This week helicopters will drop dead mice laced with painkillers in Guam with the intention of reducing Guamâ€™s brown tree snake population. After hitching a ride on U.S. military ships from the South Pacific after WWII, there are now 2 million snakes on the island. Within a few decades of the snakeâ€™s arrival, the majority of Guamâ€™s native bird species are now extinct. They destroy vulnerable wildlife, bite residents, and even slither onto electrical lines and knock out power.
Guam serves as an ideal place for this snake species to overrun because there is a lack of predators and a vast array of prey. The longest of their species was found on the island. Usually only 4 feet in length, the snake was almost 10 feet long. A nocturnal animal, the brown tree snake can be aggressive if surprised. While its bite is not considered fatal to a human, it is enough to subdue its smaller prey.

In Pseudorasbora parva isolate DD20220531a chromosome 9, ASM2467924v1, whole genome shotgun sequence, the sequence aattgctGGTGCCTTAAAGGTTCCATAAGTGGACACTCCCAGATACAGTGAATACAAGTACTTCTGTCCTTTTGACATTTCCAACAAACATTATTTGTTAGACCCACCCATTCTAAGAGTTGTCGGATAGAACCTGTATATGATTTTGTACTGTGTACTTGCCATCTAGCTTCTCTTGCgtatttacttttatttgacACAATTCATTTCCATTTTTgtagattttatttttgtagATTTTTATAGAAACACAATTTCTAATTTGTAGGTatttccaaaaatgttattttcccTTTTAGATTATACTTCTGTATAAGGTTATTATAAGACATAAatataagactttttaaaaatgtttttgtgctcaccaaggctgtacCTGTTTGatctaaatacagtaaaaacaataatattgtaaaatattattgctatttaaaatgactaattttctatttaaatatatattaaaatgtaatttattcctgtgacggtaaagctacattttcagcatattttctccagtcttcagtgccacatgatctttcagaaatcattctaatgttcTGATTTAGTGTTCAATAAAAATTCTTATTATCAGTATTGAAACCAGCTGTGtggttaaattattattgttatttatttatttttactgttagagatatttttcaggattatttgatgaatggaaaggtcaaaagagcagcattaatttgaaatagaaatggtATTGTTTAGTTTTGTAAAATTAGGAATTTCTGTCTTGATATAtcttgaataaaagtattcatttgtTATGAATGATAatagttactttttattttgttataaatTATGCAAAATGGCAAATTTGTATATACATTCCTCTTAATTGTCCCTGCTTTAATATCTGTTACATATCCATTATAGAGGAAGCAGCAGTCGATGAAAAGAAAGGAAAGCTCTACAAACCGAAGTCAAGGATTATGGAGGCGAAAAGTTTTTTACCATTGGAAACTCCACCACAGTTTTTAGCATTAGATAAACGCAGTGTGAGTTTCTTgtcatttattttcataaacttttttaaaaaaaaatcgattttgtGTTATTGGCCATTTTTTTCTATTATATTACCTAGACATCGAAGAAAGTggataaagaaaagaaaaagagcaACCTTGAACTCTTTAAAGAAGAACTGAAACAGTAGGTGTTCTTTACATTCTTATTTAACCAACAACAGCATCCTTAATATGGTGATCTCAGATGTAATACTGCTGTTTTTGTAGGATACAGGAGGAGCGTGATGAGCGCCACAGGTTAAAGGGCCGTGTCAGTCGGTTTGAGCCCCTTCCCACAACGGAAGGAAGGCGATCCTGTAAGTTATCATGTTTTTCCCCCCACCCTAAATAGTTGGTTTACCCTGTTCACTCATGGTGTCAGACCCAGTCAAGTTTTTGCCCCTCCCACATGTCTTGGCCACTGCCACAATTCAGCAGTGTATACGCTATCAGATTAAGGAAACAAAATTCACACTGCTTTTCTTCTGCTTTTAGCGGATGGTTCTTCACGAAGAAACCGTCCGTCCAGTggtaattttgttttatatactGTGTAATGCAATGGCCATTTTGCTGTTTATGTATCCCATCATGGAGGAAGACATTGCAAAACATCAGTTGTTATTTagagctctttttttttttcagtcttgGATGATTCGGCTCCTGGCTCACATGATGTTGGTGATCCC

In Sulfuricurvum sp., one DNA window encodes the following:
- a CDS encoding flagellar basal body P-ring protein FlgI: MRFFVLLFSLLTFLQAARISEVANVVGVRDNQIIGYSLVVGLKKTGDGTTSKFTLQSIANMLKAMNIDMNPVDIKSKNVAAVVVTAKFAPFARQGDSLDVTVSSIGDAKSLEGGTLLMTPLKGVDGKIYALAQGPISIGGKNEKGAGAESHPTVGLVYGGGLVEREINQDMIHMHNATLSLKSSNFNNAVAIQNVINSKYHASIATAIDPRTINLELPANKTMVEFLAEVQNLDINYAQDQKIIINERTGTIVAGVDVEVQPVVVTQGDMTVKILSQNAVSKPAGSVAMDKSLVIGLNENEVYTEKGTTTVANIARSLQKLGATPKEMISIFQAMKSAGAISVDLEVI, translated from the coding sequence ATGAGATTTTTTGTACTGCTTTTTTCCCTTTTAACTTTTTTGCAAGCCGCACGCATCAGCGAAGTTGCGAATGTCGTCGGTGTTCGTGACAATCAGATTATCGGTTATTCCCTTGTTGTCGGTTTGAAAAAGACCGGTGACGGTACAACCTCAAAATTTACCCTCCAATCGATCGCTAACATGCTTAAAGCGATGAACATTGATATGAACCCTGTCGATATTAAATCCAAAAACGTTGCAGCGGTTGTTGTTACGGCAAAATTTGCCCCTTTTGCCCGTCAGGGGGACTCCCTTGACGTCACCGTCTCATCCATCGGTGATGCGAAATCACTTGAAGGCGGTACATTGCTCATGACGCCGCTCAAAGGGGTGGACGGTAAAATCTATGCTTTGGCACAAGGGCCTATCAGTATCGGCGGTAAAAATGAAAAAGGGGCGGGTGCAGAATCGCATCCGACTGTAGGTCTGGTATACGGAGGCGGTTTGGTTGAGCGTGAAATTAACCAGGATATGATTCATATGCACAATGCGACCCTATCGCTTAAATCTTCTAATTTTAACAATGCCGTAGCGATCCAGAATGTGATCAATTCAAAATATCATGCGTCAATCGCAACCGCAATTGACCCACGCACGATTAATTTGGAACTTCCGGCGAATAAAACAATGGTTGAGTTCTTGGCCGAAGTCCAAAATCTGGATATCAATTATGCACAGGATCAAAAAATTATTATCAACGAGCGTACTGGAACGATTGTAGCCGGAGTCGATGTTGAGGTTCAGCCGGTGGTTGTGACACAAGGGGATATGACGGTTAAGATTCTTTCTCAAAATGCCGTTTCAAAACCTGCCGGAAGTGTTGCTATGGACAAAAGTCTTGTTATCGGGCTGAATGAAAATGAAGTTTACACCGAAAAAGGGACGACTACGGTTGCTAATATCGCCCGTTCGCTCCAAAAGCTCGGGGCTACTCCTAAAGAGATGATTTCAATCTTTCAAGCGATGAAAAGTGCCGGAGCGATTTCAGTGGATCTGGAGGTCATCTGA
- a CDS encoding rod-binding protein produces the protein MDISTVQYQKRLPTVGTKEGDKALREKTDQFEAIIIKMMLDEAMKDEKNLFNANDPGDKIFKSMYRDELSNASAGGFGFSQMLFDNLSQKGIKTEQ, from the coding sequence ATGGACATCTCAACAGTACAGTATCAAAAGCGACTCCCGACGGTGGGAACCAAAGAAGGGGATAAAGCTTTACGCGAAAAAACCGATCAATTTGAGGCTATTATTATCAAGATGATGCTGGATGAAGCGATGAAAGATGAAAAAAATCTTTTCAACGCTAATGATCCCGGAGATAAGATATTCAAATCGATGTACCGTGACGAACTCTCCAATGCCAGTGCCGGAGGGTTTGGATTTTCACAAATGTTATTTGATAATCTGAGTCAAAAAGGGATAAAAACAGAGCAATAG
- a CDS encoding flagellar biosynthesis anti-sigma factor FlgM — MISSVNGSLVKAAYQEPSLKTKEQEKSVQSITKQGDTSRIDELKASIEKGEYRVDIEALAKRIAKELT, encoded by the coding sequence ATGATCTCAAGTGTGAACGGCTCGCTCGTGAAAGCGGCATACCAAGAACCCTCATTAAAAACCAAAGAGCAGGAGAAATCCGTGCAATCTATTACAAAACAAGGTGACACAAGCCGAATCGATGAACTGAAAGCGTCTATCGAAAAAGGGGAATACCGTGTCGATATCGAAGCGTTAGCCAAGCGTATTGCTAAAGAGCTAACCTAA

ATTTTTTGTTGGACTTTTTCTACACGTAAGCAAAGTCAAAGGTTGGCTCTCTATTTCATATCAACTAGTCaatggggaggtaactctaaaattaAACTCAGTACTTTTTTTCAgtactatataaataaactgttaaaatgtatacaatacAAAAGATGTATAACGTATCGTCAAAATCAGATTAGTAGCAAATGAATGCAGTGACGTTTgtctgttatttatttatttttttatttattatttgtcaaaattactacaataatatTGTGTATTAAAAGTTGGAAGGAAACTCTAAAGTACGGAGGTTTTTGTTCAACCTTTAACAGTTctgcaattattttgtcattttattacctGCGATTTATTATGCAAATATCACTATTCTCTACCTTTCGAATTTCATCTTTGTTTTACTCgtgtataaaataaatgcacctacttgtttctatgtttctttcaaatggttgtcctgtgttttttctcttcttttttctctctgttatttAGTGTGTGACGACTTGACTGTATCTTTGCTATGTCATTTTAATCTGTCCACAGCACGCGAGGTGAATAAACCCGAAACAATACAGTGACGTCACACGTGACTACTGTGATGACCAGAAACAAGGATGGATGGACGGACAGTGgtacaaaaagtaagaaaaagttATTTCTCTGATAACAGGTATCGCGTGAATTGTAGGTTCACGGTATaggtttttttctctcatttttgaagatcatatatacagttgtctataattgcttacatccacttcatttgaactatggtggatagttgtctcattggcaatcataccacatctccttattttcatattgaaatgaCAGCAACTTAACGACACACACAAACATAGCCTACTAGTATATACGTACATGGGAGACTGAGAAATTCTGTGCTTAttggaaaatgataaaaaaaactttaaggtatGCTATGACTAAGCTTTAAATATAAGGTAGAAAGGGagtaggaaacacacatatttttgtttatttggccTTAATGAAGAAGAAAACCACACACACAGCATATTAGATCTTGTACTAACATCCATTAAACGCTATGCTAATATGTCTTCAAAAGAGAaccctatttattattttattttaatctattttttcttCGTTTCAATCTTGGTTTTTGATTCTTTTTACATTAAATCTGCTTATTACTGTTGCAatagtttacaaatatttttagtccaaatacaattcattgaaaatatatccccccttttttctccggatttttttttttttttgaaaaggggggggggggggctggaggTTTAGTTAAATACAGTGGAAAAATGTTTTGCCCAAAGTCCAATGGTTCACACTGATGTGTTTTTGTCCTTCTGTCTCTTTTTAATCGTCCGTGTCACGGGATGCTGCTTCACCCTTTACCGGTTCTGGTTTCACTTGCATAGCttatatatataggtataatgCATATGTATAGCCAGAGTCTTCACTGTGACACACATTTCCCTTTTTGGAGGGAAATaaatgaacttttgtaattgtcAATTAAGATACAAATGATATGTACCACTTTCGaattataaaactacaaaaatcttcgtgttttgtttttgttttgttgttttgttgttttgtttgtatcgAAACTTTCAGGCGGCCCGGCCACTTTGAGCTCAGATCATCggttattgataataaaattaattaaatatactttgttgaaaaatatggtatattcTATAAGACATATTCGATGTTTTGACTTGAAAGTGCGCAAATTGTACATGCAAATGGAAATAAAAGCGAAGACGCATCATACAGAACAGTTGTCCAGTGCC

Surrounded by heavy foliage, the drop will take place at Andersen Air Force Base. In order to keep the mice from dropping all the way to the ground and possibly being eaten by other animals, scientists created streamers design to snag in branches as the mice fall. Unlike many snakes, the brown tree snake will eat prey that it did not kill itself. It is also highly susceptible to the painkiller acetaminophen, which is harmless to humans. The strategy was a decade in the making among scientists with the support of the Department of Defense and the Department of the Interior.
The reptile has extensively tarnished Guamâ€™s appeal as a tourist destination. Hawaii also fears a similar epidemic if the snake reaches its shores. A study from the National Wildlife Research Center in 2010 found the brown tree snake would cost an estimated $593 million to $2.14 billion in damage each year, if they became established in Hawaii as they are in Guam.
Source: NBC News